Tuesday, January 22, 2008
Mai Pen Rai (Don't Worry)
Interviewing Dr. Alongkot Dikkapanyo
I shake his hand and tell him that I did not understand a word from his mouth; but it was obvious he was speaking sincerely and from the heart. Weeks of emails and phone calls had gotten me and my Thai host no where as many attempts to contact him always failed. Even though I had never seen him, it was like I already knew him. His photo, either alone or with patients, is all over the temple including over some patients' beds. We had just spent nearly two hours with him, which I knew was something unique and special.
I was already in my fourth day of volunteering at the Temple and I wanted to introduce myself. Word comes back that I can see the Abbott Sunday at 3pm. I rush to call my interpreter because I am told that my interview should be done at this time. Flash to 2:55pm and we are waiting outside his small building. Accompanying us are over 25 pairs of shoes. I learn Sunday is the day villagers come, make donations, and then get to see the Abbott. While we wait I get versed in the proper way to address the Abbott and reminded of both how important he is and the respect that all must show him.
The door slides open at 3:15pm and we are invited in. The room is furnished with golden Buddhist statues and other elaborate decorations (see photos). I quickly tell my interpreter, Aoh, there is no way I can interview him in front of all these people. Before I know it I am told it's our turn. Aoh asks if I know the proper greeting. I stare at him with confusion and realize all around are on their knees bowing. I quickly get down but do not touch my head to the ground as the others. The Abbott is sitting peacefully in his burnt orange robes, the signal of meditation monks. It is time to think quickly. I slide in front of the monk, graciously bow my head, and begin to introduce myself in a very slow and clear voice. I feel as though I am in an Indiana Jones movie -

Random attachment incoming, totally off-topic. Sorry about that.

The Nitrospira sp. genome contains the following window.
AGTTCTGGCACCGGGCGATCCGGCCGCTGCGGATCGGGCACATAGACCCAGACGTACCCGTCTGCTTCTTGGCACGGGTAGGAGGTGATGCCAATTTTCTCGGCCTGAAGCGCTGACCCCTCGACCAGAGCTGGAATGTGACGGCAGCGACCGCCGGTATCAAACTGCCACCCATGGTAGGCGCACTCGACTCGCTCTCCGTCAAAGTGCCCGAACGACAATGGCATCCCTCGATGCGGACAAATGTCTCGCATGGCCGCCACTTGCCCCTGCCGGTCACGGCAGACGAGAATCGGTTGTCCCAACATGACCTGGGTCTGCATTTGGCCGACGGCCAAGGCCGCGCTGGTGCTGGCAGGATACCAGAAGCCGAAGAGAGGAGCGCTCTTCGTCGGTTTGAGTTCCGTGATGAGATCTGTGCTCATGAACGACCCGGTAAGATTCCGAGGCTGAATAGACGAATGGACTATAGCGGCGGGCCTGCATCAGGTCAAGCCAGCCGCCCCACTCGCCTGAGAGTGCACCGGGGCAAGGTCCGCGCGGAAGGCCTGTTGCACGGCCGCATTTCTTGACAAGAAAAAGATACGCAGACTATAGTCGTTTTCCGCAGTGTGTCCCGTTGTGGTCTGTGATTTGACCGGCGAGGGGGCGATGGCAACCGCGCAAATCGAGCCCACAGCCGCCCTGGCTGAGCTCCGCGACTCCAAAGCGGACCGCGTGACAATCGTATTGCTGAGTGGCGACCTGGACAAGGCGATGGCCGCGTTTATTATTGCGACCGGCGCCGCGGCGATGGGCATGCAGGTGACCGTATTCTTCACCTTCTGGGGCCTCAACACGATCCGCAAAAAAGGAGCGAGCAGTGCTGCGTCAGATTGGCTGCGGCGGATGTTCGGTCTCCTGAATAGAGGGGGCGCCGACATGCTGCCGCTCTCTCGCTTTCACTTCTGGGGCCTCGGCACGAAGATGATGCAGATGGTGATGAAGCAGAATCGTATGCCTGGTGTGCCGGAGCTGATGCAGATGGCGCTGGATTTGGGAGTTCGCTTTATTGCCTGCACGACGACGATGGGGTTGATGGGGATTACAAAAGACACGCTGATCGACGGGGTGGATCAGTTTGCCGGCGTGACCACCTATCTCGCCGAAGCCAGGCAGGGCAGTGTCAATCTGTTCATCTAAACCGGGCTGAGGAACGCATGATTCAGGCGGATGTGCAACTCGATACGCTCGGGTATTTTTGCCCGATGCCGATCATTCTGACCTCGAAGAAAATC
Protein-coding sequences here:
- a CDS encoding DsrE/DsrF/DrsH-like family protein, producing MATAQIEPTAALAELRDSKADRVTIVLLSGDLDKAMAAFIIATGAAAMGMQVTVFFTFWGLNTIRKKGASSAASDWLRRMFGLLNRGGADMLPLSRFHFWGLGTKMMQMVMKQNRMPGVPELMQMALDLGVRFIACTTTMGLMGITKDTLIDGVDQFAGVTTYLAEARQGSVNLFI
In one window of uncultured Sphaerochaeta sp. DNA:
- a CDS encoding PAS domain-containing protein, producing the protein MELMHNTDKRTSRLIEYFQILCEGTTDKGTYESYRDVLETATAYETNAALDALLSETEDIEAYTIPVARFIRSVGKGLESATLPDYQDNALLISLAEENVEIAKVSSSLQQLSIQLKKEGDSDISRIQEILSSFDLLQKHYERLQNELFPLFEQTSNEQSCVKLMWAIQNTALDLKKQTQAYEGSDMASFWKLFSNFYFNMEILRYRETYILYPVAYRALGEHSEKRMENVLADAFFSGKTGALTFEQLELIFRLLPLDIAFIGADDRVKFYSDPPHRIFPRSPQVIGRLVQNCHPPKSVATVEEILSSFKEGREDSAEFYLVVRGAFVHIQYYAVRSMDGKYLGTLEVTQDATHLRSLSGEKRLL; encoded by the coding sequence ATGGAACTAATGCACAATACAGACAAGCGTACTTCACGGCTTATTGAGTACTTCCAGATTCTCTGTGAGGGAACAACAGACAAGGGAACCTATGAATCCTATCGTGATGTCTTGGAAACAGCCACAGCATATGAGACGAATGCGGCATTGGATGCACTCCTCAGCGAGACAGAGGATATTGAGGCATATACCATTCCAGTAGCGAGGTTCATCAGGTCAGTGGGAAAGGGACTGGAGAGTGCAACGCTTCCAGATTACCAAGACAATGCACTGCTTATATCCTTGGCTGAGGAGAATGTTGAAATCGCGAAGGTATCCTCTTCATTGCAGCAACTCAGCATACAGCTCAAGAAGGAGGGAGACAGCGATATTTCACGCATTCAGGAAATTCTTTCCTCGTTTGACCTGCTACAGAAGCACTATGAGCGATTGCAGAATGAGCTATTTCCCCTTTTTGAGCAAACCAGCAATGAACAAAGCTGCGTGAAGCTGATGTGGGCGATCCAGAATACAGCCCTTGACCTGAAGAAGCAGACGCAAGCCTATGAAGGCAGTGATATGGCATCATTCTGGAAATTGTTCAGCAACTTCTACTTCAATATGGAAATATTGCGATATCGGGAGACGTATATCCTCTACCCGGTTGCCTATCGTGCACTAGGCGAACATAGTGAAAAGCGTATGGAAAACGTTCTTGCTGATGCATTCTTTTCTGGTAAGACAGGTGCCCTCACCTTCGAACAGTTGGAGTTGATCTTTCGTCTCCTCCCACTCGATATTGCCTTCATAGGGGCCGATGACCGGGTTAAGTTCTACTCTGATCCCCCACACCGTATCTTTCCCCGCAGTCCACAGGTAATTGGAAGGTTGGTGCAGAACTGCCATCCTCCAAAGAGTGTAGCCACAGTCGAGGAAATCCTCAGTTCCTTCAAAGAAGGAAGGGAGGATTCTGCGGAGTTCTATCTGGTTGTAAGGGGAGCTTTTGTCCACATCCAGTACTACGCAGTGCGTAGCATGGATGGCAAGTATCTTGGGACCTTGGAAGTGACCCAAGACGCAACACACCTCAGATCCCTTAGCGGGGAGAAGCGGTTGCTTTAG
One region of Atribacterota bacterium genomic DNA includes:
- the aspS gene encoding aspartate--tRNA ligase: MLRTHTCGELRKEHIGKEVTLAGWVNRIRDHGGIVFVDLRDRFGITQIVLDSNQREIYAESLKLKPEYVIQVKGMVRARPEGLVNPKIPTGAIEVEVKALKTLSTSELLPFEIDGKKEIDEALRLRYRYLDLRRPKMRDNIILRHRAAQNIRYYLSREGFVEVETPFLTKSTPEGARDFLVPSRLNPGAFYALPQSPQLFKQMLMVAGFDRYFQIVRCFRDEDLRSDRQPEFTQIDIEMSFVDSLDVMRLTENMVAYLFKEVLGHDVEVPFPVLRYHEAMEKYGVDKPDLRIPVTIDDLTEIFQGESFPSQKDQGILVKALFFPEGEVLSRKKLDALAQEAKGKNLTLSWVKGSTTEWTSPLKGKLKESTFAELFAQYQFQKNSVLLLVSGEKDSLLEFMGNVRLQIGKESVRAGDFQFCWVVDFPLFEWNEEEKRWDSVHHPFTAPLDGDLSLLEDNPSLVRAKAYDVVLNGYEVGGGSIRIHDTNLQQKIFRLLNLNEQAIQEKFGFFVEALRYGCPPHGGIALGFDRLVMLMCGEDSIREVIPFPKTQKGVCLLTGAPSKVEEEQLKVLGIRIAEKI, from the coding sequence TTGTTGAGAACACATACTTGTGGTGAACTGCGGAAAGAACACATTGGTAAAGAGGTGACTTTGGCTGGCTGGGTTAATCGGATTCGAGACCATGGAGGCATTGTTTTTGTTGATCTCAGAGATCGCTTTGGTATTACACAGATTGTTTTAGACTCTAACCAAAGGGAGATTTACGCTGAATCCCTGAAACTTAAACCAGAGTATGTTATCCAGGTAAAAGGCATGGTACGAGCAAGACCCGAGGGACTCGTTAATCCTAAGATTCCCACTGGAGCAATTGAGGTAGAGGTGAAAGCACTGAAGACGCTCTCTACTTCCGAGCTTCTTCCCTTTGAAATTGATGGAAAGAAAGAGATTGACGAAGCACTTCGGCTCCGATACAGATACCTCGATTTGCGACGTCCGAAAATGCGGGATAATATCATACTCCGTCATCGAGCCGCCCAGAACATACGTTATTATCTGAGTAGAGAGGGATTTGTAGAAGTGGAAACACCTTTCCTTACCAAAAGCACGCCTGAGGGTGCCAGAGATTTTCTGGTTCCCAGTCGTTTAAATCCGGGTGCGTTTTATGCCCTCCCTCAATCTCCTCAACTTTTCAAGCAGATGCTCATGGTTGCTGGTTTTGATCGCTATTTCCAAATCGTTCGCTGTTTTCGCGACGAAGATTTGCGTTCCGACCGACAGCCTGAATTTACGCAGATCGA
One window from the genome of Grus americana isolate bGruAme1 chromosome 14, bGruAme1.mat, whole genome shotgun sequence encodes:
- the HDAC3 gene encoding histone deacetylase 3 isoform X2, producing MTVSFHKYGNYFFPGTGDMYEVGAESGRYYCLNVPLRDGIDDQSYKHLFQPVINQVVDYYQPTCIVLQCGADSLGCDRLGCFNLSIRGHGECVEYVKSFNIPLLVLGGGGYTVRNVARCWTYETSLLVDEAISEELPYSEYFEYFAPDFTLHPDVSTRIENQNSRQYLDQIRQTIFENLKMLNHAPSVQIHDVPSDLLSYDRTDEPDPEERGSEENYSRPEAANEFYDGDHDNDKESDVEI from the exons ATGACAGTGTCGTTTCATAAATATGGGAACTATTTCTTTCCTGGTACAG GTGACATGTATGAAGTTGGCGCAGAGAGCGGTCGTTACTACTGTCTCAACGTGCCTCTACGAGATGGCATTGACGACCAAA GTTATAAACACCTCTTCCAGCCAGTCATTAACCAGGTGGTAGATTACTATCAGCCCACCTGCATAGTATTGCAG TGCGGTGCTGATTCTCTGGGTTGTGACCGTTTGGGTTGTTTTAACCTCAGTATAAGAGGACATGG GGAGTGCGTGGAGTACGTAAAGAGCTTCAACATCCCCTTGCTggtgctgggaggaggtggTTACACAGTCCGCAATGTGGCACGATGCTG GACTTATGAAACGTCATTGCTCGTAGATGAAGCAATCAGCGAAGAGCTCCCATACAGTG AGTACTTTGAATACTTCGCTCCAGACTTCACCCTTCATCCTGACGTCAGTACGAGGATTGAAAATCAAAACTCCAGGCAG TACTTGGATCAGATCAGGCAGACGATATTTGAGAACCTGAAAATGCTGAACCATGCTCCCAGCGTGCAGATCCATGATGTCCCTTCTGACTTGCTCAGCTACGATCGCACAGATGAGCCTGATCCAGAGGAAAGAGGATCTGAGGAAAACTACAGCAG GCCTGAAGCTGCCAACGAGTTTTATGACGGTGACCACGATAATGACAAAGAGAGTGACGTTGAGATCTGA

"Sah Wah Dee Khrup Lauwpaw Alongkot, my name is Marco Ambrosio and I have come from America to include your Temple's story of compassion in a book I am writing". I know I only have a few other moments so I inform him of all my contacts that suggested I come to his temple and let him know I have been volunteering at the infirmary. He smiles kindly and welcomes me.
A huge sigh of relief rushes over me as a slip up or negative response from the Abbott would have ended my time at the Temple and weeks of planning and funds. All my excitement is crushed as I see Aoh talking in Thai and looking quite frazzled. He comes back to tell me that they will give me 15 minutes alone for an interview. I know and Aoh knows that the interview takes at least an hour and fifteen minutes. I simply decline. We reiterate that I have come from America with this specific goal and need enough time for the interview. The response . . . the Abbott will be free after his speech at the site of Project II.
Great! Right? Wrong! I find out the site is over an hour away and we have no way there or back! I am told that it will be my only chance to interview him as his schedule is full for the week. Aoh works some magic and befriends a crew from National Geographic. They are in the same boat but they have a life raft - a car. The entire time I am in shock that a scheduled appointment that was confirmed would end up this way, but then I recall a famous Buddhist saying "Mai Pen Rai" (Don't Worry/No Rush). Three hours later I found myself sitting next to Dr. Alongkot the person. No kneeling or intimidating shrines or followers bowing all around. Instead when we rise for photos he is swarmed by over ten different children who live at the facility with HIV and a group of dogs that call the site home as well. In the end, "Mai Pen Rai" was right.